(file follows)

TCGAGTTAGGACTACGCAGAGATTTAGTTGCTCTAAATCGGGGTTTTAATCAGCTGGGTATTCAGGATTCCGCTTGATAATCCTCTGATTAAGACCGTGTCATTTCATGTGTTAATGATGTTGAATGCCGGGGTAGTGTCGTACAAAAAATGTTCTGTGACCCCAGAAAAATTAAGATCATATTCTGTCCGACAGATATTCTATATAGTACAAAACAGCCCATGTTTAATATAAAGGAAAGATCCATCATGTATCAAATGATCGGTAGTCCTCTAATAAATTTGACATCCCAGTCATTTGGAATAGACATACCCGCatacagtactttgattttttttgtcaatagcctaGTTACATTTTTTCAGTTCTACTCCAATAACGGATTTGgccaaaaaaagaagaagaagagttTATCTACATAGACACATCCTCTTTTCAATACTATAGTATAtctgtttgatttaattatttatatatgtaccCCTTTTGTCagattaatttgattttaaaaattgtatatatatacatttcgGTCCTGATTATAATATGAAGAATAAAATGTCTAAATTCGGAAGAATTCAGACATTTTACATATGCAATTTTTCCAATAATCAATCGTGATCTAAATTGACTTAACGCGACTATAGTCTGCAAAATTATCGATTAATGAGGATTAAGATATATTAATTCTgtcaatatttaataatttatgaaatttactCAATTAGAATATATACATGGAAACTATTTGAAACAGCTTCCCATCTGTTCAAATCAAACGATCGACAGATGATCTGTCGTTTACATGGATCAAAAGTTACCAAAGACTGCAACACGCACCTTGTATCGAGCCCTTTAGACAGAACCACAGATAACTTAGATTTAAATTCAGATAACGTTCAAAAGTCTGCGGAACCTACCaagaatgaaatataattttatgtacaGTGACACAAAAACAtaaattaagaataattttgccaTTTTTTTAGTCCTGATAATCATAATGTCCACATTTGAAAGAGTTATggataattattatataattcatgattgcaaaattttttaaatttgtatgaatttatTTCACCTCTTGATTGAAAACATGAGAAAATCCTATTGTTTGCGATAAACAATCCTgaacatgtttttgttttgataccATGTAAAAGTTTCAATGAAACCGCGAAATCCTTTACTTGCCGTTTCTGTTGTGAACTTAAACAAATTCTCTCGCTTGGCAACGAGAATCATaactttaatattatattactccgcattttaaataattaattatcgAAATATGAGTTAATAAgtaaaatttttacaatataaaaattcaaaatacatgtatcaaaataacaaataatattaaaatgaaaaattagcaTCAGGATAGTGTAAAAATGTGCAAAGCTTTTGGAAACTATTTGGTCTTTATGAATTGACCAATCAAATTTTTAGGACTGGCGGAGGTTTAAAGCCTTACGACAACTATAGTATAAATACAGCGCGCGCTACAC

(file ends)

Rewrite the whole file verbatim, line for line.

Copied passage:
TCGAGTTAGGACTACGCAGAGATTTAGTTGCTCTAAATCGGGGTTTTAATCAGCTGGGTATTCAGGATTCCGCTTGATAATCCTCTGATTAAGACCGTGTCATTTCATGTGTTAATGATGTTGAATGCCGGGGTAGTGTCGTACAAAAAATGTTCTGTGACCCCAGAAAAATTAAGATCATATTCTGTCCGACAGATATTCTATATAGTACAAAACAGCCCATGTTTAATATAAAGGAAAGATCCATCATGTATCAAATGATCGGTAGTCCTCTAATAAATTTGACATCCCAGTCATTTGGAATAGACATACCCGCatacagtactttgattttttttgtcaatagcctaGTTACATTTTTTCAGTTCTACTCCAATAACGGATTTGgccaaaaaaagaagaagaagagttTATCTACATAGACACATCCTCTTTTCAATACTATAGTATAtctgtttgatttaattatttatatatgtaccCCTTTTGTCagattaatttgattttaaaaattgtatatatatacatttcgGTCCTGATTATAATATGAAGAATAAAATGTCTAAATTCGGAAGAATTCAGACATTTTACATATGCAATTTTTCCAATAATCAATCGTGATCTAAATTGACTTAACGCGACTATAGTCTGCAAAATTATCGATTAATGAGGATTAAGATATATTAATTCTgtcaatatttaataatttatgaaatttactCAATTAGAATATATACATGGAAACTATTTGAAACAGCTTCCCATCTGTTCAAATCAAACGATCGACAGATGATCTGTCGTTTACATGGATCAAAAGTTACCAAAGACTGCAACACGCACCTTGTATCGAGCCCTTTAGACAGAACCACAGATAACTTAGATTTAAATTCAGATAACGTTCAAAAGTCTGCGGAACCTACCaagaatgaaatataattttatgtacaGTGACACAAAAACAtaaattaagaataattttgccaTTTTTTTAGTCCTGATAATCATAATGTCCACATTTGAAAGAGTTATggataattattatataattcatgattgcaaaattttttaaatttgtatgaatttatTTCACCTCTTGATTGAAAACATGAGAAAATCCTATTGTTTGCGATAAACAATCCTgaacatgtttttgttttgataccATGTAAAAGTTTCAATGAAACCGCGAAATCCTTTACTTGCCGTTTCTGTTGTGAACTTAAACAAATTCTCTCGCTTGGCAACGAGAATCATaactttaatattatattactccgcattttaaataattaattatcgAAATATGAGTTAATAAgtaaaatttttacaatataaaaattcaaaatacatgtatcaaaataacaaataatattaaaatgaaaaattagcaTCAGGATAGTGTAAAAATGTGCAAAGCTTTTGGAAACTATTTGGTCTTTATGAATTGACCAATCAAATTTTTAGGACTGGCGGAGGTTTAAAGCCTTACGACAACTATAGTATAAATACAGCGCGCGCTACAC